Leonid Meteor Shower

Camera and lens wrapped with hand warmers, scarf, and blanket

A few nights ago I set out to shoot a time lapse video of the Leonid meteor shower and the Milky Way because it was a dark, moonless night at the peak of the meteor shower. I setup the Nikon D700 and my favorite 14-24mm f/2.8 lens with a Promote Control, freshly charged batteries, large memory card, and wrapped it all up nice with hand warmers, heavy wool scarfs, and blankets to keep the batteries warm and prevent frost on the lens. Leo didn’t rise above the treeline in my back yard until 12:30 AM or so, and astronomic dawn was 4:53 AM. By 12:57 AM I had a good time lapse running. I chose a 30 second exposure at ISO 3200, f/2.8, 14mm with a 2 second gap between exposures. I shot 30 dark frames with the lens cap on once the time lapse was running to use for noise reduction and hot pixel removing in post later. It’s important to capture the dark frames in the same shooting conditions andĀ temperature as the light frames, so I did this after everything was wrapped and the temperature of the hand warmers inside stabilized.

I didn’t see very many meteors while the camera was clicking away. Around 2:03 AM heavy clouds started rolling in which ruined any chances of photographing meteors. Out of the 120 frames I’d captured before the clouds, only ONE of them had a meteor. I was very disappointed when I looked at my footage later that morning. However, I let the camera keep shooting just in case the clouds made an interesting time lapse. The camera ran until 5:34 AM taking a total of 512 photos before the batteries were exhausted. When I brought the camera in around 6AM and pulled out the memory card it was not cold, so the hand warmers and wool had done their job.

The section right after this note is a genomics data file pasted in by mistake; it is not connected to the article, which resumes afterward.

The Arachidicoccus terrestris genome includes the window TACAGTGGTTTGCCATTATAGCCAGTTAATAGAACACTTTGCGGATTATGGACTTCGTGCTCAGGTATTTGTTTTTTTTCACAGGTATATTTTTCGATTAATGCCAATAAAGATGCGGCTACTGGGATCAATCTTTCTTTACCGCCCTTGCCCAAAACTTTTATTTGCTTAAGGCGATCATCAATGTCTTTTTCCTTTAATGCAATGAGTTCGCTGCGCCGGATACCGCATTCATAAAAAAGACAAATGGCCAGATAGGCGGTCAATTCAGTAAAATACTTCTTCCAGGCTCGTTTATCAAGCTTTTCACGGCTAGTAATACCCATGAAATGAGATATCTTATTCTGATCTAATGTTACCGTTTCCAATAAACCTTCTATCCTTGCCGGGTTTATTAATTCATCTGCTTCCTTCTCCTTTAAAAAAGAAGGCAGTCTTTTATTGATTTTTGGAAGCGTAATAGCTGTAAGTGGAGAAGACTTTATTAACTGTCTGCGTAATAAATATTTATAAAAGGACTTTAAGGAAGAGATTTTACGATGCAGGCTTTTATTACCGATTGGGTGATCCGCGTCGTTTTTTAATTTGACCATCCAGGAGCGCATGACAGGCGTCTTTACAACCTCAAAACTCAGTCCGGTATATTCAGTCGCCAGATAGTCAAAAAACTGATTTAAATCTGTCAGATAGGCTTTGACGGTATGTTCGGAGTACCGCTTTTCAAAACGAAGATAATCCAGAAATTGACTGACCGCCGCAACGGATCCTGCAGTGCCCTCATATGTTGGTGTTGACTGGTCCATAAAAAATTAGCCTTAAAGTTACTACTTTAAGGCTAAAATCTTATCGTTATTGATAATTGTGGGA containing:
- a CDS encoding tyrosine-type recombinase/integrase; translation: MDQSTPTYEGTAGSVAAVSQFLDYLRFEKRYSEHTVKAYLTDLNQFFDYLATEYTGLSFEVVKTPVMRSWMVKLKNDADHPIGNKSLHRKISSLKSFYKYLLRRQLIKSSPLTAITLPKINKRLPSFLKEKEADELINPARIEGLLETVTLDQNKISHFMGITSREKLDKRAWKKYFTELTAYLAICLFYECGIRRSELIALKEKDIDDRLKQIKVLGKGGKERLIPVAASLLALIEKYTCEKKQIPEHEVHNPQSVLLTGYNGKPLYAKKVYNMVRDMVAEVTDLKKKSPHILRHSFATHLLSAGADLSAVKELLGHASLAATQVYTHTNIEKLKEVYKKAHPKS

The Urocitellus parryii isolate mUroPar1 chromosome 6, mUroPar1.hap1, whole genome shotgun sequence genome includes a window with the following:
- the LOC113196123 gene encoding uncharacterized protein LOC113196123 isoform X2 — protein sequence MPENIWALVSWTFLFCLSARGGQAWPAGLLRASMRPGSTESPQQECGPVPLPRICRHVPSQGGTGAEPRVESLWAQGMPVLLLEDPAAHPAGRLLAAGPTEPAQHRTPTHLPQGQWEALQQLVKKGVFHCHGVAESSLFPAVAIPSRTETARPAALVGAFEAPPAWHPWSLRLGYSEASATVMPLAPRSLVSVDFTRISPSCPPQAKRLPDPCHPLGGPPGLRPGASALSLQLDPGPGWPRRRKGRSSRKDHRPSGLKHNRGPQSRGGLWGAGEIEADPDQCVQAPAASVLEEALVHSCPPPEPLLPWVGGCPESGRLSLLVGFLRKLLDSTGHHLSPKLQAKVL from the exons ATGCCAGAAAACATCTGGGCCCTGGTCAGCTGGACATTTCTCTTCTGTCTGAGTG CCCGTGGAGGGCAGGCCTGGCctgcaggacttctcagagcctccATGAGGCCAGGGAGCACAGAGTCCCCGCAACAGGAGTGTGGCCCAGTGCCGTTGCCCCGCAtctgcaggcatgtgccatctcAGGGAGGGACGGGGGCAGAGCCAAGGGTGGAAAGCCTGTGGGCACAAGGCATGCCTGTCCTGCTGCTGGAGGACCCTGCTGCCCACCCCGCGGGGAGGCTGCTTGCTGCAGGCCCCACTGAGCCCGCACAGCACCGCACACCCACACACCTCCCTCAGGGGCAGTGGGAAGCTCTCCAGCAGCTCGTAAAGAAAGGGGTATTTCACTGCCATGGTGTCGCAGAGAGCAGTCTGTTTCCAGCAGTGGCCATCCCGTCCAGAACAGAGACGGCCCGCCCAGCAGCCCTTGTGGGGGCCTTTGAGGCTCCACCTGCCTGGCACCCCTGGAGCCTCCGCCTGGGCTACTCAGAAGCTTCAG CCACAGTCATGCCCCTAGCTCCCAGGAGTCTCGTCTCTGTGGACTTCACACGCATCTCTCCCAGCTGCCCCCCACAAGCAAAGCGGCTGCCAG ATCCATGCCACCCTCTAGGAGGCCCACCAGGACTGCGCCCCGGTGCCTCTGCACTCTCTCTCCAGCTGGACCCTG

While I didn’t get any great shots of the Leonids, I did get some good footage of the Milky Way before the clouds set in. So I decided to make my own meteor shower out of star trails! For the background image, I carefully aligned and stacked 6 photos in DeepSkyStacker for a total exposure of 184 seconds. Noise reduction was done from the 30 dark frames I’d shot at the beginning of the time lapse with the lens cover on. At such a wide angle, the stars at the outer edges of the frame wouldn’t align perfectly, but that’s OK because I was going to add some star trails to it anyway. I couldn’t use more than 6 frames and get good alignment results on the stars, and the trees were already getting fuzzy outlines.


After I had a good background image I added some star trails from the first 60 frames of the time lapse (about a 30 minute exposure) with a custom action I programmed in Photoshop. A lot of work went into selecting just a few of the brightest stars and making the trails fade out like meteors, with the brighter stars having longer trails than the dimmer stars so they wouldn’t wash out the Milky Way in the background. I think I’ll keep my technique a secret for now though. šŸ˜›


Here is the finished 17-second time lapse (it looks much better in 720p or 1080p):



These images can be purchased through Smugmug here:

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